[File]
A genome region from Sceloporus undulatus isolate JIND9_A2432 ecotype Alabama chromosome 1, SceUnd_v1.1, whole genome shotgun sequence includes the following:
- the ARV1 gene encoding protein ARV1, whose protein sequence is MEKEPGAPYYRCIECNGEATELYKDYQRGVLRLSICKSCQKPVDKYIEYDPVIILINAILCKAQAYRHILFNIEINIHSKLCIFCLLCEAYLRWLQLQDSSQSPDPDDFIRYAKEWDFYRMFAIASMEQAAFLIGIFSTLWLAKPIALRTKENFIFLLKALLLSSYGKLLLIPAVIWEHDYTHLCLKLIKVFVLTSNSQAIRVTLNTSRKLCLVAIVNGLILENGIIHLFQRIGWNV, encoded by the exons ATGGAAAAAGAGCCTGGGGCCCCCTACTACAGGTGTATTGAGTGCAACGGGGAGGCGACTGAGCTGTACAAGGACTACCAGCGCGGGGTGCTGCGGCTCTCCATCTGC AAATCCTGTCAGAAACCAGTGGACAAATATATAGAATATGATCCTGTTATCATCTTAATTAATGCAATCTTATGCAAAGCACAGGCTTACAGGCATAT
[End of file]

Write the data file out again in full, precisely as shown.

A genome region from Sceloporus undulatus isolate JIND9_A2432 ecotype Alabama chromosome 1, SceUnd_v1.1, whole genome shotgun sequence includes the following:
- the ARV1 gene encoding protein ARV1, whose protein sequence is MEKEPGAPYYRCIECNGEATELYKDYQRGVLRLSICKSCQKPVDKYIEYDPVIILINAILCKAQAYRHILFNIEINIHSKLCIFCLLCEAYLRWLQLQDSSQSPDPDDFIRYAKEWDFYRMFAIASMEQAAFLIGIFSTLWLAKPIALRTKENFIFLLKALLLSSYGKLLLIPAVIWEHDYTHLCLKLIKVFVLTSNSQAIRVTLNTSRKLCLVAIVNGLILENGIIHLFQRIGWNV, encoded by the exons ATGGAAAAAGAGCCTGGGGCCCCCTACTACAGGTGTATTGAGTGCAACGGGGAGGCGACTGAGCTGTACAAGGACTACCAGCGCGGGGTGCTGCGGCTCTCCATCTGC AAATCCTGTCAGAAACCAGTGGACAAATATATAGAATATGATCCTGTTATCATCTTAATTAATGCAATCTTATGCAAAGCACAGGCTTACAGGCATAT